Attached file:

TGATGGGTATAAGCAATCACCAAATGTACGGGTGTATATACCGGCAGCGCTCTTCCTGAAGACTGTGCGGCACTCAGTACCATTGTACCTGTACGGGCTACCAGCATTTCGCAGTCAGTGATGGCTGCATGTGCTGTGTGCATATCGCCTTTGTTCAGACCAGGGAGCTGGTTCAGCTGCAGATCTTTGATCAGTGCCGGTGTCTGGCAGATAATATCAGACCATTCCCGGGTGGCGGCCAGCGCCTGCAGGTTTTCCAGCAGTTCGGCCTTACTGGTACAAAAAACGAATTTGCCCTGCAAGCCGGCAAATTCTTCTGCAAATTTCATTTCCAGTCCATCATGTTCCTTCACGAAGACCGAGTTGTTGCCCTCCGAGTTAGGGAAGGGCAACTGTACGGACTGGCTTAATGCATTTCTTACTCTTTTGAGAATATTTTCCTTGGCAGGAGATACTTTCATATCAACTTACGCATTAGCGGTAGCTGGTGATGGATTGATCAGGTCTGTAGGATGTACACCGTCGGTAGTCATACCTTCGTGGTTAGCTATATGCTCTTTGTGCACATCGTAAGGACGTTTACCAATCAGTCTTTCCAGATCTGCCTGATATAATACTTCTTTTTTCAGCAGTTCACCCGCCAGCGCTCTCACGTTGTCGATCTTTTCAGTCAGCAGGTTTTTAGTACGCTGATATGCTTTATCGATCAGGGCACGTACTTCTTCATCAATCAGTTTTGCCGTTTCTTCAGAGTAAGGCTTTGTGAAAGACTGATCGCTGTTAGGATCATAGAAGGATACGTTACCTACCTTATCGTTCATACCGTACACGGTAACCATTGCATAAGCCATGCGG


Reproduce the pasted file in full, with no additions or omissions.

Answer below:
TGATGGGTATAAGCAATCACCAAATGTACGGGTGTATATACCGGCAGCGCTCTTCCTGAAGACTGTGCGGCACTCAGTACCATTGTACCTGTACGGGCTACCAGCATTTCGCAGTCAGTGATGGCTGCATGTGCTGTGTGCATATCGCCTTTGTTCAGACCAGGGAGCTGGTTCAGCTGCAGATCTTTGATCAGTGCCGGTGTCTGGCAGATAATATCAGACCATTCCCGGGTGGCGGCCAGCGCCTGCAGGTTTTCCAGCAGTTCGGCCTTACTGGTACAAAAAACGAATTTGCCCTGCAAGCCGGCAAATTCTTCTGCAAATTTCATTTCCAGTCCATCATGTTCCTTCACGAAGACCGAGTTGTTGCCCTCCGAGTTAGGGAAGGGCAACTGTACGGACTGGCTTAATGCATTTCTTACTCTTTTGAGAATATTTTCCTTGGCAGGAGATACTTTCATATCAACTTACGCATTAGCGGTAGCTGGTGATGGATTGATCAGGTCTGTAGGATGTACACCGTCGGTAGTCATACCTTCGTGGTTAGCTATATGCTCTTTGTGCACATCGTAAGGACGTTTACCAATCAGTCTTTCCAGATCTGCCTGATATAATACTTCTTTTTTCAGCAGTTCACCCGCCAGCGCTCTCACGTTGTCGATCTTTTCAGTCAGCAGGTTTTTAGTACGCTGATATGCTTTATCGATCAGGGCACGTACTTCTTCATCAATCAGTTTTGCCGTTTCTTCAGAGTAAGGCTTTGTGAAAGACTGATCGCTGTTAGGATCATAGAAGGATACGTTACCTACCTTATCGTTCATACCGTACACGGTAACCATTGCATAAGCCATGCGG